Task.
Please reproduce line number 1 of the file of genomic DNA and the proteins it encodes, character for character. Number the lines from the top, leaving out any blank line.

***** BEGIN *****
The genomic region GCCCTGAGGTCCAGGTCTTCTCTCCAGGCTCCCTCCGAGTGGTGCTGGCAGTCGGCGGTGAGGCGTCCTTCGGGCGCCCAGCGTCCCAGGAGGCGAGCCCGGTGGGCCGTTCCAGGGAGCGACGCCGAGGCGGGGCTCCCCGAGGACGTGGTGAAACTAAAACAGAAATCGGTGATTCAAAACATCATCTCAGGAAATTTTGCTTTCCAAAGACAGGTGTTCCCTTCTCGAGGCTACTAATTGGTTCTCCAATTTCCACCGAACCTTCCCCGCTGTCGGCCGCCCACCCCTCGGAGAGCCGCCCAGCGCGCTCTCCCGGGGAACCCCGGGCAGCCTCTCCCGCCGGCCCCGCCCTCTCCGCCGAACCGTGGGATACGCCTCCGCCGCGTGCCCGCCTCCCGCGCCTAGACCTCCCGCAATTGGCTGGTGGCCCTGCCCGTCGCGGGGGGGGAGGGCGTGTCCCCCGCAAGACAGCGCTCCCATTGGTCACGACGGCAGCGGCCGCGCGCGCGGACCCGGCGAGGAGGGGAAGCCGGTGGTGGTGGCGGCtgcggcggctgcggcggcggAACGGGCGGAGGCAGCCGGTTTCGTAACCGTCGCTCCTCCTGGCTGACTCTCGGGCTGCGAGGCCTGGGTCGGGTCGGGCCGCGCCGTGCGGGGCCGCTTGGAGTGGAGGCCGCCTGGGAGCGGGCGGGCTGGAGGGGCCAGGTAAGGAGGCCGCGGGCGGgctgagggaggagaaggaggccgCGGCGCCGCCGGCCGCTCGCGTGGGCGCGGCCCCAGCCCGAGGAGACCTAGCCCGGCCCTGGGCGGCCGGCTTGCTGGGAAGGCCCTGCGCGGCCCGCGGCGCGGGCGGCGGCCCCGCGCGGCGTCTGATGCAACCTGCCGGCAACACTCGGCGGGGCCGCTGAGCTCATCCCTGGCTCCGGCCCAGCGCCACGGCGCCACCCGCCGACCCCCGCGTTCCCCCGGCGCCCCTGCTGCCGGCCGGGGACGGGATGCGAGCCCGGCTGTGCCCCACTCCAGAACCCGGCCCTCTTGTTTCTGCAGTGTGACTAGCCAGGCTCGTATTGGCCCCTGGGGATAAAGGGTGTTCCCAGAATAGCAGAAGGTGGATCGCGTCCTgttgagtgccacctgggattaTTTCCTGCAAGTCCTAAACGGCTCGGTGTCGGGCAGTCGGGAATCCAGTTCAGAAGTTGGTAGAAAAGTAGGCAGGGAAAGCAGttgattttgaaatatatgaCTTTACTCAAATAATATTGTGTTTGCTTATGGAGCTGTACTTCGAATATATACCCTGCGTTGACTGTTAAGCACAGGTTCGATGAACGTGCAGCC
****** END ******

The genomic region GCCCTGAGGTCCAGGTCTTCTCTCCAGGCTCCCTCCGAGTGGTGCTGGCAGTCGGCGGTGAGGCGTCCTTCGGGCGCCCAGCGTCCCAGGAGGCGAGCCCGGTGGGCCGTTCCAGGGAGCGACGCCGAGGCGGGGCTCCCCGAGGACGTGGTGAAACTAAAACAGAAATCGGTGATTCAAAACATCATCTCAGGAAATTTTGCTTTCCAAAGACAGGTGTTCCCTTCTCGAGGCTACTAATTGGTTCTCCAATTTCCACCGAACCTTCCCCGCTGTCGGCCGCCCACCCCTCGGAGAGCCGCCCAGCGCGCTCTCCCGGGGAACCCCGGGCAGCCTCTCCCGCCGGCCCCGCCCTCTCCGCCGAACCGTGGGATACGCCTCCGCCGCGTGCCCGCCTCCCGCGCCTAGACCTCCCGCAATTGGCTGGTGGCCCTGCCCGTCGCGGGGGGGGAGGGCGTGTCCCCCGCAAGACAGCGCTCCCATTGGTCACGACGGCAGCGGCCGCGCGCGCGGACCCGGCGAGGAGGGGAAGCCGGTGGTGGTGGCGGCtgcggcggctgcggcggcggAACGGGCGGAGGCAGCCGGTTTCGTAACCGTCGCTCCTCCTGGCTGACTCTCGGGCTGCGAGGCCTGGGTCGGGTCGGGCCGCGCCGTGCGGGGCCGCTTGGAGTGGAGGCCGCCTGGGAGCGGGCGGGCTGGAGGGGCCAGGTAAGGAGGCCGCGGGCGGgctgagggaggagaaggaggccgCGGCGCCGCCGGCCGCTCGCGTGGGCGCGGCCCCAGCCCGAGGAGACCTAGCCCGGCCCTGGGCGGCCGGCTTGCTGGGAAGGCCCTGCGCGGCCCGCGGCGCGGGCGGCGGCCCCGCGCGGCGTCTGATGCAACCTGCCGGCAACACTCGGCGGGGCCGCTGAGCTCATCCCTGGCTCCGGCCCAGCGCCACGGCGCCACCCGCCGACCCCCGCGTTCCCCCGGCGCCCCTGCTGCCGGCCGGGGACGGGATGCGAGCCCGGCTGTGCCCCACTCCAGAACCCGGCCCTCTTGTTTCTGCAGTGTGACTAGCCAGGCTCGTATTGGCCCCTGGGGATAAAGGGTGTTCCCAGAATAGCAGAAGGTGGATCGCGTCCTgttgagtgccacctgggattaTTTCCTGCAAGTCCTAAACGGCTCGGTGTCGGGCAGTCGGGAATCCAGTTCAGAAGTTGGTAGAAAAGTAGGCAGGGAAAGCAGttgattttgaaatatatgaCTTTACTCAAATAATATTGTGTTTGCTTATGGAGCTGTACTTCGAATATATACCCTGCGTTGACTGTTAAGCACAGGTTCGATGAACGTGCAGCC